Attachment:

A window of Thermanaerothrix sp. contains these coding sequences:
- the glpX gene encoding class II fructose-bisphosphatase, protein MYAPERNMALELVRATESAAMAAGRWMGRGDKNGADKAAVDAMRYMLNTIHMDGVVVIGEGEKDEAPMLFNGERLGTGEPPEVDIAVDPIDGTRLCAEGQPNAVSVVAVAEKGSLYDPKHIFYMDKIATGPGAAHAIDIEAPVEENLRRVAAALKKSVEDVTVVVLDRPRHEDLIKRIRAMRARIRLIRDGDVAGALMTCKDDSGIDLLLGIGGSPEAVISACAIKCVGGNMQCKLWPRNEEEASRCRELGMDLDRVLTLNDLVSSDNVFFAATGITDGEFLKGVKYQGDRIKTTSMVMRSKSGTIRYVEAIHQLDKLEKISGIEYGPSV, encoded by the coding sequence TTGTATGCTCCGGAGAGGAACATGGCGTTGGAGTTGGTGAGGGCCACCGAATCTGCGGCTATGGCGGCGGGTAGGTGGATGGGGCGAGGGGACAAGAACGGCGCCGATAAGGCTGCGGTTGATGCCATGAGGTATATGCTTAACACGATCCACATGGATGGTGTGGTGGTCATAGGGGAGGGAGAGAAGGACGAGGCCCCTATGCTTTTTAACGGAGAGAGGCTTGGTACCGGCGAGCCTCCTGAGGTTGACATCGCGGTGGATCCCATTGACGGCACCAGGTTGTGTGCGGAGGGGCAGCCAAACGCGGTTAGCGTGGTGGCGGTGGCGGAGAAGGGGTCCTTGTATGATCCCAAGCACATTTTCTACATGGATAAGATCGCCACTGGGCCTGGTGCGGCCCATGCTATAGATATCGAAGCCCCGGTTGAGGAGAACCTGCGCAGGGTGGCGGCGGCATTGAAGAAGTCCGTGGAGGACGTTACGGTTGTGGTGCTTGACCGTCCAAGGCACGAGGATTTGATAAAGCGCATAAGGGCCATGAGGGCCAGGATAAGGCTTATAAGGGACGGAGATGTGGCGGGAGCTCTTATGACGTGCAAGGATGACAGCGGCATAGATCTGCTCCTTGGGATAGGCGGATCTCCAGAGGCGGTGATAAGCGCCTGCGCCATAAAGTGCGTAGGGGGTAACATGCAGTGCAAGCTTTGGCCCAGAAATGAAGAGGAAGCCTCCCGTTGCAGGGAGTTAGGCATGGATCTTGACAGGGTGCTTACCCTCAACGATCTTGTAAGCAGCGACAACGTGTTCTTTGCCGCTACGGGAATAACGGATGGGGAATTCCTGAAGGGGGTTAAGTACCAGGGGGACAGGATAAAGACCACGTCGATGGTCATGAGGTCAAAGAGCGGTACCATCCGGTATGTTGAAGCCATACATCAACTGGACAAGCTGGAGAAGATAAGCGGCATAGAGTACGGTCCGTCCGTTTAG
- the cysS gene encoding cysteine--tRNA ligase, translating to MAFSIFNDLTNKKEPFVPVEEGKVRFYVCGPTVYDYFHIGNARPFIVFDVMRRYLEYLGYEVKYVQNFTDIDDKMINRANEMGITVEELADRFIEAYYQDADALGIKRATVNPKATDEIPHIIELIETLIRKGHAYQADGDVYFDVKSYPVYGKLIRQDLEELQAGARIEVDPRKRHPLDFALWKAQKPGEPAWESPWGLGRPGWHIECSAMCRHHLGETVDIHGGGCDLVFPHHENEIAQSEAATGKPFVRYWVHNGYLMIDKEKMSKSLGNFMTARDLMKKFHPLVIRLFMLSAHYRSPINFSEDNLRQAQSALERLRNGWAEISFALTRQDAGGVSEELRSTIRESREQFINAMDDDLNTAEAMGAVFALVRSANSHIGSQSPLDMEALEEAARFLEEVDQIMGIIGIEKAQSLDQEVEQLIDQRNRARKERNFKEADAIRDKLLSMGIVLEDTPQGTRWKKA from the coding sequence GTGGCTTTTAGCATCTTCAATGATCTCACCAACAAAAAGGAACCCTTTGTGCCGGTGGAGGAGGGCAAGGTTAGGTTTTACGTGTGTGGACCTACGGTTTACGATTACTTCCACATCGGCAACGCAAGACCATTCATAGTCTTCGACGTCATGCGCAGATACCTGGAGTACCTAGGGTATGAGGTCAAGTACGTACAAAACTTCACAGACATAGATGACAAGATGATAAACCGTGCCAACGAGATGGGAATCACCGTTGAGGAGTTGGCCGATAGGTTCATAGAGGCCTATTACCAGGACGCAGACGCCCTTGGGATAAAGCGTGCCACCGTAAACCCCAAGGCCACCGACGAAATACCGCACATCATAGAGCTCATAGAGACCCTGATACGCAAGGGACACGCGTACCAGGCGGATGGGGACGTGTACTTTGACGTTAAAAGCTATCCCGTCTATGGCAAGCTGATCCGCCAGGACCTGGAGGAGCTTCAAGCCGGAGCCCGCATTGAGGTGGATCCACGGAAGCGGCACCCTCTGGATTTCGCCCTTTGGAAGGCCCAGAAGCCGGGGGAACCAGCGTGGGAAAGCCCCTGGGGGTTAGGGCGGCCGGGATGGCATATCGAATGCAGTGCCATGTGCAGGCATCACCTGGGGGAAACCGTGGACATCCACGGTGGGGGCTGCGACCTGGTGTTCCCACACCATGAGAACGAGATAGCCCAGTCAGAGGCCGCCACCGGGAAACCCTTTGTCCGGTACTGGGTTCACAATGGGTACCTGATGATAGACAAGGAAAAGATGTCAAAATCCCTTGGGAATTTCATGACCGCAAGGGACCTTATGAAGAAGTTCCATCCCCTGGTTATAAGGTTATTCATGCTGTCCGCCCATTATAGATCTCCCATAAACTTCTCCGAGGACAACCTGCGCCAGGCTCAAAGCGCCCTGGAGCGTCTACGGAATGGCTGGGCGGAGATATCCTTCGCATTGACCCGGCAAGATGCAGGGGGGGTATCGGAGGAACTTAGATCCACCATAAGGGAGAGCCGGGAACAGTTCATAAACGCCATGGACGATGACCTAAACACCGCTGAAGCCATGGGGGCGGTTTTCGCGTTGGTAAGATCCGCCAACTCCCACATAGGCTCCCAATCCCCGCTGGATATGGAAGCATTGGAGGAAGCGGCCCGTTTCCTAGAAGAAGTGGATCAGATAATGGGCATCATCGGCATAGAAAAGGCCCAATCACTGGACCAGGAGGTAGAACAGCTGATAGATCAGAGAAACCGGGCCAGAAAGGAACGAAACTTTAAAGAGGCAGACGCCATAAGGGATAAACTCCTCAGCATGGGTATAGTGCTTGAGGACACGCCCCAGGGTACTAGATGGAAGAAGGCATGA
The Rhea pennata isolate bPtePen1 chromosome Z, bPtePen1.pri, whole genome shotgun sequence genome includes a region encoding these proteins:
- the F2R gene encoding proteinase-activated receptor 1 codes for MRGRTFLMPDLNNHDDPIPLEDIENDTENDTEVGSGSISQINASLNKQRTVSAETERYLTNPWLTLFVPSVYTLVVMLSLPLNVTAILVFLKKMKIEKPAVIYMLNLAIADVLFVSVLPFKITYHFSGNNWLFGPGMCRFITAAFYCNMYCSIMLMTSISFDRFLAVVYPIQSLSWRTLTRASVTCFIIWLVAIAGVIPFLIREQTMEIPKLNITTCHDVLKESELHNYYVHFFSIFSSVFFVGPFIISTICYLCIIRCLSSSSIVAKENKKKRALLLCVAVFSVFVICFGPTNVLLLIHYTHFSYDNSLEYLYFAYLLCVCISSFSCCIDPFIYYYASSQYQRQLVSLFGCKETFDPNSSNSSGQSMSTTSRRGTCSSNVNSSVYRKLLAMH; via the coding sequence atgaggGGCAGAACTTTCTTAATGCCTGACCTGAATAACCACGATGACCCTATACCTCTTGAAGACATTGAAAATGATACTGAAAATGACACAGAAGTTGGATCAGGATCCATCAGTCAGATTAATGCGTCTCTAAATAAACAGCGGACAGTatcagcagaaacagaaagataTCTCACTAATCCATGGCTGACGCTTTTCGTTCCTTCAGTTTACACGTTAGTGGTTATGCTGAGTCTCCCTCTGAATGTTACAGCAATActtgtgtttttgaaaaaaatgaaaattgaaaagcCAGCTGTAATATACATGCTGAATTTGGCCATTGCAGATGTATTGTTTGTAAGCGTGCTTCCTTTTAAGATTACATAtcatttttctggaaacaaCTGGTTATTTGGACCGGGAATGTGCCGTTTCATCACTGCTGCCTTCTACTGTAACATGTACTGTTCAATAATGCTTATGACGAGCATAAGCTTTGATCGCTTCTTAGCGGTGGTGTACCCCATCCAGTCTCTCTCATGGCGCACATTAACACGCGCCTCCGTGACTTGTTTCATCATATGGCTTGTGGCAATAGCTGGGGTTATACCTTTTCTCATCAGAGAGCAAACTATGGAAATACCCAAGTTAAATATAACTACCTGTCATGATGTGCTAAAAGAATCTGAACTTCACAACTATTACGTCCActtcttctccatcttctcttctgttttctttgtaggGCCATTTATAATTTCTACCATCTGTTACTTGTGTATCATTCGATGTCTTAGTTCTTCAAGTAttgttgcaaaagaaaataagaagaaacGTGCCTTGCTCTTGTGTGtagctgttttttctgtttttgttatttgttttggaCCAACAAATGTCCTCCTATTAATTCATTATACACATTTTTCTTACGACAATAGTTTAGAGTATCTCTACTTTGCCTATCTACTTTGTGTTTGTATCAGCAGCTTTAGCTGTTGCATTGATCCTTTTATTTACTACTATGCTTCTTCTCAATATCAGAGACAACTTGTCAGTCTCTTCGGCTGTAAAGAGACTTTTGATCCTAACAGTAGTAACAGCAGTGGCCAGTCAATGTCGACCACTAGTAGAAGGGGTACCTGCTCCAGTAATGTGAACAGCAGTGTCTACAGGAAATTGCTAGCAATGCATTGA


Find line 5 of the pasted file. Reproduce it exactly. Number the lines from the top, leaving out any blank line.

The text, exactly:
- the F2R gene encoding proteinase-activated receptor 1 codes for MRGRTFLMPDLNNHDDPIPLEDIENDTENDTEVGSGSISQINASLNKQRTVSAETERYLTNPWLTLFVPSVYTLVVMLSLPLNVTAILVFLKKMKIEKPAVIYMLNLAIADVLFVSVLPFKITYHFSGNNWLFGPGMCRFITAAFYCNMYCSIMLMTSISFDRFLAVVYPIQSLSWRTLTRASVTCFIIWLVAIAGVIPFLIREQTMEIPKLNITTCHDVLKESELHNYYVHFFSIFSSVFFVGPFIISTICYLCIIRCLSSSSIVAKENKKKRALLLCVAVFSVFVICFGPTNVLLLIHYTHFSYDNSLEYLYFAYLLCVCISSFSCCIDPFIYYYASSQYQRQLVSLFGCKETFDPNSSNSSGQSMSTTSRRGTCSSNVNSSVYRKLLAMH; via the coding sequence atgaggGGCAGAACTTTCTTAATGCCTGACCTGAATAACCACGATGACCCTATACCTCTTGAAGACATTGAAAATGATACTGAAAATGACACAGAAGTTGGATCAGGATCCATCAGTCAGATTAATGCGTCTCTAAATAAACAGCGGACAGTatcagcagaaacagaaagataTCTCACTAATCCATGGCTGACGCTTTTCGTTCCTTCAGTTTACACGTTAGTGGTTATGCTGAGTCTCCCTCTGAATGTTACAGCAATActtgtgtttttgaaaaaaatgaaaattgaaaagcCAGCTGTAATATACATGCTGAATTTGGCCATTGCAGATGTATTGTTTGTAAGCGTGCTTCCTTTTAAGATTACATAtcatttttctggaaacaaCTGGTTATTTGGACCGGGAATGTGCCGTTTCATCACTGCTGCCTTCTACTGTAACATGTACTGTTCAATAATGCTTATGACGAGCATAAGCTTTGATCGCTTCTTAGCGGTGGTGTACCCCATCCAGTCTCTCTCATGGCGCACATTAACACGCGCCTCCGTGACTTGTTTCATCATATGGCTTGTGGCAATAGCTGGGGTTATACCTTTTCTCATCAGAGAGCAAACTATGGAAATACCCAAGTTAAATATAACTACCTGTCATGATGTGCTAAAAGAATCTGAACTTCACAACTATTACGTCCActtcttctccatcttctcttctgttttctttgtaggGCCATTTATAATTTCTACCATCTGTTACTTGTGTATCATTCGATGTCTTAGTTCTTCAAGTAttgttgcaaaagaaaataagaagaaacGTGCCTTGCTCTTGTGTGtagctgttttttctgtttttgttatttgttttggaCCAACAAATGTCCTCCTATTAATTCATTATACACATTTTTCTTACGACAATAGTTTAGAGTATCTCTACTTTGCCTATCTACTTTGTGTTTGTATCAGCAGCTTTAGCTGTTGCATTGATCCTTTTATTTACTACTATGCTTCTTCTCAATATCAGAGACAACTTGTCAGTCTCTTCGGCTGTAAAGAGACTTTTGATCCTAACAGTAGTAACAGCAGTGGCCAGTCAATGTCGACCACTAGTAGAAGGGGTACCTGCTCCAGTAATGTGAACAGCAGTGTCTACAGGAAATTGCTAGCAATGCATTGA